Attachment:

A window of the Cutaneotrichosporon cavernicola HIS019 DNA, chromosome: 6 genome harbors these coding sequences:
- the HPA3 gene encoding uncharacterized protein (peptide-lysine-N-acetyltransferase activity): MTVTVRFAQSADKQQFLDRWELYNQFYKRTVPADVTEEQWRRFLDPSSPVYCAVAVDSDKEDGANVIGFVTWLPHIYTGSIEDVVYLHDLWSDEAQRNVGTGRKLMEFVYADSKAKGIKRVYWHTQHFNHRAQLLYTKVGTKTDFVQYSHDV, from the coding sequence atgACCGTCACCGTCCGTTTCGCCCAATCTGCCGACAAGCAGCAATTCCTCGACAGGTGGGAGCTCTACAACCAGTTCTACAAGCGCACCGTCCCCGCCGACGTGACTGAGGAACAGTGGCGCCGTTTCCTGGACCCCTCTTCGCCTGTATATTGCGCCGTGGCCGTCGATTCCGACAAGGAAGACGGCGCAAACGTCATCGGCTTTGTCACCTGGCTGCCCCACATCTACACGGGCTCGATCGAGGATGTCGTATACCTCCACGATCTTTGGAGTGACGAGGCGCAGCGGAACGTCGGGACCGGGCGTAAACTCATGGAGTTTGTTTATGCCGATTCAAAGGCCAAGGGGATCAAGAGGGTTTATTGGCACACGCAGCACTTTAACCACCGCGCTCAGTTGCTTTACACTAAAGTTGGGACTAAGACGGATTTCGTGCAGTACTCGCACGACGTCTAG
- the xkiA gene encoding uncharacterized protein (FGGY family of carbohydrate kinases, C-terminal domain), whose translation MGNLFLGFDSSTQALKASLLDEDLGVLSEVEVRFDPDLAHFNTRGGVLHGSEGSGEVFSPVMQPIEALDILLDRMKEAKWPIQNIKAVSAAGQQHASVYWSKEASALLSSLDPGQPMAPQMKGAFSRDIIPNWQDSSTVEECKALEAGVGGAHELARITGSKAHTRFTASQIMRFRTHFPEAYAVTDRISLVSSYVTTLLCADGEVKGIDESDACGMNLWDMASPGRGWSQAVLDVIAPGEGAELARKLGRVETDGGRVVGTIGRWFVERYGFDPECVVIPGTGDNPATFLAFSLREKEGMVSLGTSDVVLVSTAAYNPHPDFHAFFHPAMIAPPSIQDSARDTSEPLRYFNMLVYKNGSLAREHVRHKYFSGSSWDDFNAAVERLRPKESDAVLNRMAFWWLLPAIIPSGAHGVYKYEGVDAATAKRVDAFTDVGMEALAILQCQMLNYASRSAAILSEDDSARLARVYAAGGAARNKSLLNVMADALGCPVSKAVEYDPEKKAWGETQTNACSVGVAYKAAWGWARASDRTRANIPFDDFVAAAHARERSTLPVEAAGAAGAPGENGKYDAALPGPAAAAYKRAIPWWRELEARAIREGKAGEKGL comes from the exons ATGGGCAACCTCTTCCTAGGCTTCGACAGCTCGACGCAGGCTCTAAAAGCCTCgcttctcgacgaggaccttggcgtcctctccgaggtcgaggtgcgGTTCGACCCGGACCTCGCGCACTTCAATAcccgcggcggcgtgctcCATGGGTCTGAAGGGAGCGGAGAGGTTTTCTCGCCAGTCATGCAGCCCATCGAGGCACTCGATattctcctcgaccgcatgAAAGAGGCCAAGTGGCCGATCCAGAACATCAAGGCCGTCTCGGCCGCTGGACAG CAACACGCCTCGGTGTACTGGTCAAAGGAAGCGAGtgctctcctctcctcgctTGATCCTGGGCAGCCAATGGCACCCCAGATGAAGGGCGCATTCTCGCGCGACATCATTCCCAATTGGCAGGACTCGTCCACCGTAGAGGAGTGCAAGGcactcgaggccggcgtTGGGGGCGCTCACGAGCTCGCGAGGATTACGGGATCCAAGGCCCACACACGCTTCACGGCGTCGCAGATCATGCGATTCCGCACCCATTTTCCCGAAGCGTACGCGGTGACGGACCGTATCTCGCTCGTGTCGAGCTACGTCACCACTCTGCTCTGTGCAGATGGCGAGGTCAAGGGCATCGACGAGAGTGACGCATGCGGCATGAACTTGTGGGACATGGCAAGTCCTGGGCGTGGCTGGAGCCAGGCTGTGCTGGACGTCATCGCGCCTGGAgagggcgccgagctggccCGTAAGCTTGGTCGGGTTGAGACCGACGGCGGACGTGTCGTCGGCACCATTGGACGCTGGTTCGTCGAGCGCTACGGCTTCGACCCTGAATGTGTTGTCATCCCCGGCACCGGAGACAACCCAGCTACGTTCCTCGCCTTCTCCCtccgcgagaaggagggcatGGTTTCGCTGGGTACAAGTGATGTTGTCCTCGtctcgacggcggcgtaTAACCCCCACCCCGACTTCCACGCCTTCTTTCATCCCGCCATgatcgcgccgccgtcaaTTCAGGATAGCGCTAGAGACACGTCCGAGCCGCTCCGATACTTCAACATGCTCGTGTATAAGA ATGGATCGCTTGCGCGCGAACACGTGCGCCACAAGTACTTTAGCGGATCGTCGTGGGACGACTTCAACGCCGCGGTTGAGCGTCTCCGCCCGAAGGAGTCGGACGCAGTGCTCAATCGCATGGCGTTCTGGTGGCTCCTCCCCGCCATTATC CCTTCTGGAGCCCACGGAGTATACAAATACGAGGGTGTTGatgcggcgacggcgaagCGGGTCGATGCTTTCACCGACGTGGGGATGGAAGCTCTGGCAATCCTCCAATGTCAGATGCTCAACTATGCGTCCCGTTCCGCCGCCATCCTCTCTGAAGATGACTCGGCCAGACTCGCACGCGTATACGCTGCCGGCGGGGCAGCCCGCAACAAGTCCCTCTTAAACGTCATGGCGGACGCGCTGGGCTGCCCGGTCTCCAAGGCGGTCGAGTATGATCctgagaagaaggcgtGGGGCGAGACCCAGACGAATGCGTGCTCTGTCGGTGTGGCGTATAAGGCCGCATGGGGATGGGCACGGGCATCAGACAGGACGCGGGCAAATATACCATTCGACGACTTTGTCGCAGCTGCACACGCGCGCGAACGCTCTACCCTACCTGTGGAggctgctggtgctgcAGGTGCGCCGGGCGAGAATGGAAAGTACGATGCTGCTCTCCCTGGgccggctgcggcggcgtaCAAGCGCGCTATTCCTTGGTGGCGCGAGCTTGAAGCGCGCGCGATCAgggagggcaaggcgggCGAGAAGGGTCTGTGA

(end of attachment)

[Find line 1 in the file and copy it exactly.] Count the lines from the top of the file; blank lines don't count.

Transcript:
A window of the Cutaneotrichosporon cavernicola HIS019 DNA, chromosome: 6 genome harbors these coding sequences: